You see, I make light of all this, but my desperately thirsty plants cause me unremitting stress.  I read somewhere that plants feel pain. This is a horrifying idea to me. I wonder: do they have voices that moan and wail in a frequency unmatched to the capabilities of my very human ears?  Do I live obliviously in a madhouse of suffering, the air filled with the keening of unheard stress and despair?

I think I might.  I know my sister hears something that I don't.  Whenever she visits, she waters my parched and raspy philodendrons, claiming that she “can’t stand it another second.”  

While I am apparently missing this piece of moral engineering, I am determined to change it.  I tell myself that I am not the product of my biology. 

So I have been working diligently to keep my two plants in a happier state.  I've watered them regularly and given them new soil.  I trimmed off their dead parts.  And I've succeeded!  If we had Plant-Killers Anonymous, I could stand in front of my horticulturally challenged peers and report that after a lifetime of staying dry, my plants have enjoyed 64 days of damp!   

While they're both much smaller than they were when I received them so many years ago, they at least look happy, don't you think?

the plant my mother gave me for my dorm room in 1985
now smaller, but alive and full of promise

a feeble remnant of the plant i inherited from my grandmother
looking perky and hopeful
I'm so proud of the progress I've made that I'm thinking of installing a plant-cam.  I could broadcast their new growth in a live feed of moment-to-moment thriller action on this blog.  Think how you would tune in with the fam every night just to watch the thriving!

I'm making these plans.  I'm celebrating my triumph.  Then, while busy composing this victorious post about how I’ve turned over a new “leaf,” I noticed this:


Right here under my roof of resolutions.


I suppose it's too early for the plant-cam after all.

Sunday, March 3, 2013

knee-jerk feminist

I read Joan Baumberger's post yesterday afternoon about Sheryl Sandberg's new book Lean In.   She rails against it, comparing Sandberg to Yahoo! CEO Marissa Mayer and arguing that she neglects the needs/conditions of less privileged working women and mothers.  I jumped right on the bandwagon, leaving a comment in which I complained "these two women make me a little ill."   I did acknowledge that I hadn't yet read Sandberg's book, but still...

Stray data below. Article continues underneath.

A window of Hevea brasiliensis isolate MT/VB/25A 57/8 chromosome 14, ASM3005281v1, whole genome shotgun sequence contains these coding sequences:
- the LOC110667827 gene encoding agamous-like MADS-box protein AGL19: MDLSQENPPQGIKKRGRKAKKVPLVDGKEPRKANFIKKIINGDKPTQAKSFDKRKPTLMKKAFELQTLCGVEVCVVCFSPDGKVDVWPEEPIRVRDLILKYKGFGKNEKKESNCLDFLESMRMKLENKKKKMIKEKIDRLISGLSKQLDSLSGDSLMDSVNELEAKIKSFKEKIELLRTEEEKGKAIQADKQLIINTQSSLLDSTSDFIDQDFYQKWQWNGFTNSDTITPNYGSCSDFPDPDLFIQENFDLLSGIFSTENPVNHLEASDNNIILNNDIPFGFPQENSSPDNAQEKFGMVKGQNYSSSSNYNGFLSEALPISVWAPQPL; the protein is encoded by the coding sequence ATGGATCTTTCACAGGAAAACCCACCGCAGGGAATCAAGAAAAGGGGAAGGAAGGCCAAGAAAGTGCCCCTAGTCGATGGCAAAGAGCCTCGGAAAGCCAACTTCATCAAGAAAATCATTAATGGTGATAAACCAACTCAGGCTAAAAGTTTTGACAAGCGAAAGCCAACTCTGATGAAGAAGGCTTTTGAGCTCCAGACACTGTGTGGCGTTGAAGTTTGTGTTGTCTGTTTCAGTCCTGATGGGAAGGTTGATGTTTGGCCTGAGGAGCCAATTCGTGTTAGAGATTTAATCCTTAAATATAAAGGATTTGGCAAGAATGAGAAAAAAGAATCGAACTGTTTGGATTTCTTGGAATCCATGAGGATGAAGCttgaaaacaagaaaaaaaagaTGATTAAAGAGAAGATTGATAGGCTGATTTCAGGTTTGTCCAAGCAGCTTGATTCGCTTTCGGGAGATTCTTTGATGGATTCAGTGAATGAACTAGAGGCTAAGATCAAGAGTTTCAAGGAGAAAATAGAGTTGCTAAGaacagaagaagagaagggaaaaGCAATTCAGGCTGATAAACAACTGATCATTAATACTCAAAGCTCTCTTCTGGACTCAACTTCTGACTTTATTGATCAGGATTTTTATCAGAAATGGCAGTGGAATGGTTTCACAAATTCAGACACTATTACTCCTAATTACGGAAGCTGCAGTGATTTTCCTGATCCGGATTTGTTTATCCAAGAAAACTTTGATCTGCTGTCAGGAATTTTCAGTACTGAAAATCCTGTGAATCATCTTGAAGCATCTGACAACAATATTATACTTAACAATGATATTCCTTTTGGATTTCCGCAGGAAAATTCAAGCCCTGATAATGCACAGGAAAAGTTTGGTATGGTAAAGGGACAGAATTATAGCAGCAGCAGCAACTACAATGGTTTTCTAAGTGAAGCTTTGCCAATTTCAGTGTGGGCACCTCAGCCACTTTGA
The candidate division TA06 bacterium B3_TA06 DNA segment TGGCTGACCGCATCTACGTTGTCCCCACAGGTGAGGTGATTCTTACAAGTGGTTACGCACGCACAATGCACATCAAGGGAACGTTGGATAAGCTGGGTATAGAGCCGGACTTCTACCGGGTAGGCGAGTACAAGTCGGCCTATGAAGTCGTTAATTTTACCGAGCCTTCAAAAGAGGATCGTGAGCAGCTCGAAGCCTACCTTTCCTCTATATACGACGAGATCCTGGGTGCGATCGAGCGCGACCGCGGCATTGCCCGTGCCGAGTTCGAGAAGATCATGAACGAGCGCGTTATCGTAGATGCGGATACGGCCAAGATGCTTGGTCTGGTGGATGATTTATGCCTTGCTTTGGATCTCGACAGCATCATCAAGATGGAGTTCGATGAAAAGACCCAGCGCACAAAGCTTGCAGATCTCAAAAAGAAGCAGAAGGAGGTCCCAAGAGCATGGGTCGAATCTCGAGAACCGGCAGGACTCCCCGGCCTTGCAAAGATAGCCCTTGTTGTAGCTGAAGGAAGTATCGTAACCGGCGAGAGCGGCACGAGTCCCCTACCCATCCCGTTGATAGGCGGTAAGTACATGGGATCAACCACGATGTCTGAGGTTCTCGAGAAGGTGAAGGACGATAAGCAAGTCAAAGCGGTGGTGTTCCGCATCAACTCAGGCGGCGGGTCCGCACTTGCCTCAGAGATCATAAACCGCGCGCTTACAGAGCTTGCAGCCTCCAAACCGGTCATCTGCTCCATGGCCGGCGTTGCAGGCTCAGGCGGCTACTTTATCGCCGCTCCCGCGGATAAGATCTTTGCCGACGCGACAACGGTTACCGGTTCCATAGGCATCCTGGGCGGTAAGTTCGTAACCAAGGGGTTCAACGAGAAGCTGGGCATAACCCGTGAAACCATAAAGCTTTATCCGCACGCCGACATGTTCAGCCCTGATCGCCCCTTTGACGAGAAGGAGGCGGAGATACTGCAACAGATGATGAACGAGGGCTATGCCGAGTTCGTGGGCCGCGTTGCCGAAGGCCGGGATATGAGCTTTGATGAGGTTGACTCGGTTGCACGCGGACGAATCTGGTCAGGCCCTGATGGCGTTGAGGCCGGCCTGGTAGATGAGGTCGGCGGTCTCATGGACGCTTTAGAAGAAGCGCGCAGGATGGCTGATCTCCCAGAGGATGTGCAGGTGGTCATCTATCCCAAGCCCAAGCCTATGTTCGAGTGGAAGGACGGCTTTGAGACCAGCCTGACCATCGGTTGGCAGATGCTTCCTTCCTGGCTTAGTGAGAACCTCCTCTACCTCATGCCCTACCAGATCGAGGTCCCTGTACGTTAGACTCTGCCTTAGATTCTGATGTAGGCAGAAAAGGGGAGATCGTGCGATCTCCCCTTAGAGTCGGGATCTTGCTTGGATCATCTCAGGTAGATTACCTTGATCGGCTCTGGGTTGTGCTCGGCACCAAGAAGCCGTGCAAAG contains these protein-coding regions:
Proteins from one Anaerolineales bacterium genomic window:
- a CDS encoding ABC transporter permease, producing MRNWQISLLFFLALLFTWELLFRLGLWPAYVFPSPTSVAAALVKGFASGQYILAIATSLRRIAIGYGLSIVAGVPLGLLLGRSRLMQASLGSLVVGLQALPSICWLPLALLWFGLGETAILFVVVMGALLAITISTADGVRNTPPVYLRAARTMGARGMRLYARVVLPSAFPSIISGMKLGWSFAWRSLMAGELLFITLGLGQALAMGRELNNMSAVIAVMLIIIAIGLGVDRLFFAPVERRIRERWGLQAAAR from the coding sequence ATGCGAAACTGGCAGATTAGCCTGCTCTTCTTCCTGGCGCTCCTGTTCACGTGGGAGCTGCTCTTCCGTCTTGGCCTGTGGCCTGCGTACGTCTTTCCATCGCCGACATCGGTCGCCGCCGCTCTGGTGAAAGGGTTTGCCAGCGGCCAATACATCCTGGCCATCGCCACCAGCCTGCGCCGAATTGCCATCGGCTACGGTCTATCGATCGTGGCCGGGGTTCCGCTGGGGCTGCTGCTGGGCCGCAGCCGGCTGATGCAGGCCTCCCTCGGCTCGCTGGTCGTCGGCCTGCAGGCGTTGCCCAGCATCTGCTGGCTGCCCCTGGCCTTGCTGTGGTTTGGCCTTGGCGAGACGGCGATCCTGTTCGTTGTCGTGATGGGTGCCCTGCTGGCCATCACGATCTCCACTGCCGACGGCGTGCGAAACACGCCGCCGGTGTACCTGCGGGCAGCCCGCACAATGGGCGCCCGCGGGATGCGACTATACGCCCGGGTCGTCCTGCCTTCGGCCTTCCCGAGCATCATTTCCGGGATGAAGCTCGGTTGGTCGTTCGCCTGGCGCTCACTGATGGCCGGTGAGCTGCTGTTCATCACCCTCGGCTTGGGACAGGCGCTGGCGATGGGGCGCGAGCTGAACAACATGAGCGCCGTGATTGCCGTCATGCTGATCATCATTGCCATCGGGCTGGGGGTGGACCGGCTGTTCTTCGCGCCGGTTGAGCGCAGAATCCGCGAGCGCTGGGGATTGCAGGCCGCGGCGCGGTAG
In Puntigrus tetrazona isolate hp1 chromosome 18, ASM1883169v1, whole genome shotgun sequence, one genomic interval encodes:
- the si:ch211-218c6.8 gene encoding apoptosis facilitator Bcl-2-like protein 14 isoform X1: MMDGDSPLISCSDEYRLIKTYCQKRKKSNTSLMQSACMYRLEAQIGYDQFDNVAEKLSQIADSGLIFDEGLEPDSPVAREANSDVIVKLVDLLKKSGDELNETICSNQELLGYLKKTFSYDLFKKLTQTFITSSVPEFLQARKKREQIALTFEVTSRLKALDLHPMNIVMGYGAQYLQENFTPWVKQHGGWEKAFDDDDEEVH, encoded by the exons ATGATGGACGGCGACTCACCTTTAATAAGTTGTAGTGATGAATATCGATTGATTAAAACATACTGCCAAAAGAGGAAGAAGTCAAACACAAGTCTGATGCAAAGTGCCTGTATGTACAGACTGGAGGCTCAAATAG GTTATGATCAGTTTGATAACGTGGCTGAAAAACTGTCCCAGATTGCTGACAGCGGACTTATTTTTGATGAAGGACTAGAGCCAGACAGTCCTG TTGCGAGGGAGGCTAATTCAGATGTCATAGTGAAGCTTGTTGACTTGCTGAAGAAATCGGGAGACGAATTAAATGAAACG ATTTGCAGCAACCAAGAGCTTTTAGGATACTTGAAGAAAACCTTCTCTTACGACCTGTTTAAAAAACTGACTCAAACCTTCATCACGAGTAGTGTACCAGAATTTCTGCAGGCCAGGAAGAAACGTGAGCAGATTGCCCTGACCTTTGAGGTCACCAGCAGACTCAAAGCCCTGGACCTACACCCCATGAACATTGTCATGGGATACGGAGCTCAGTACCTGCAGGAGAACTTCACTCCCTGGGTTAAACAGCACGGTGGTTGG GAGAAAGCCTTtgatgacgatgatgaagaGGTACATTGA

Later, I read Michelle Goldberg's, The Absurd Backlash Against Sheryl Sandberg's 'Lean In'" in the Daily Beast.  Goldberg defends Sandberg as a feminist, albeit one who wants to work within the bounds  corporate culture.  Goldberg acknowledges elitism in Sandberg's argument, but adds, "so what? No book speaks to everyone, and leadership tomes by wildly successful male executives aren’t typically pilloried for ignoring the concerns of immigrant day laborers."

I'm left chastising myself for judging so quickly--and blindly.  Perhaps I'll hate Lean In;  I'm not much for corporate anything, but I should at least do Sandberg the service of reading it before I spout off about who makes me "ill" and who doesn't. 

Which leads me to our capacity as mothers and feminists to second guess ourselves and consequently, to judge.  Both Goldberg and Sandberg address this.  Here is Goldberg:

"Women are conditioned to compare themselves with one another. When we’re not wholly at peace with our own choices—and who is?—those comparisons sting." 

And Sandberg:  "There is always an opportunity cost, and I don’t know any woman who feels comfortable with all her decisions." She continues, "As a result, we inadvertently hold that discomfort against those who remind us of the path not taken. Guilt and insecurity make us second-guess ourselves and, in turn, resent one another."

Yes.  I know what they mean.

For my first eight years of motherhood I was an ambitious graduate student and teacher who spent long days on campus and parented on 4 hours of sleep and buckets of coffee a night.  After earning my Ph.D., however, unfair university hiring practices combined with the extenuating needs of my kids to persuade me to leave my job as an adjunct professor and stay home and parent while tutoring dyslexic learners. 

I made the best choices I could, but still, on a bad day, I can look back at 16 years of motherhood and beat myself up for neglecting my kids during the first eight years and neglecting my career during the second.


Our pursuit of that elusive balance can turn us inside out, and turn us against each other in the process.  

Perhaps my knee-jerk reaction to Sandberg's brand of feminism, without even really knowing what it is, has more to do with a momentary regret that I'm not the one who is COO of Facebook writing my own version of a feminist manifesto for everyone to tear down.

None of that is to say I approve of Sandberg's book.  I'm just thinking perhaps I should read it before I decide.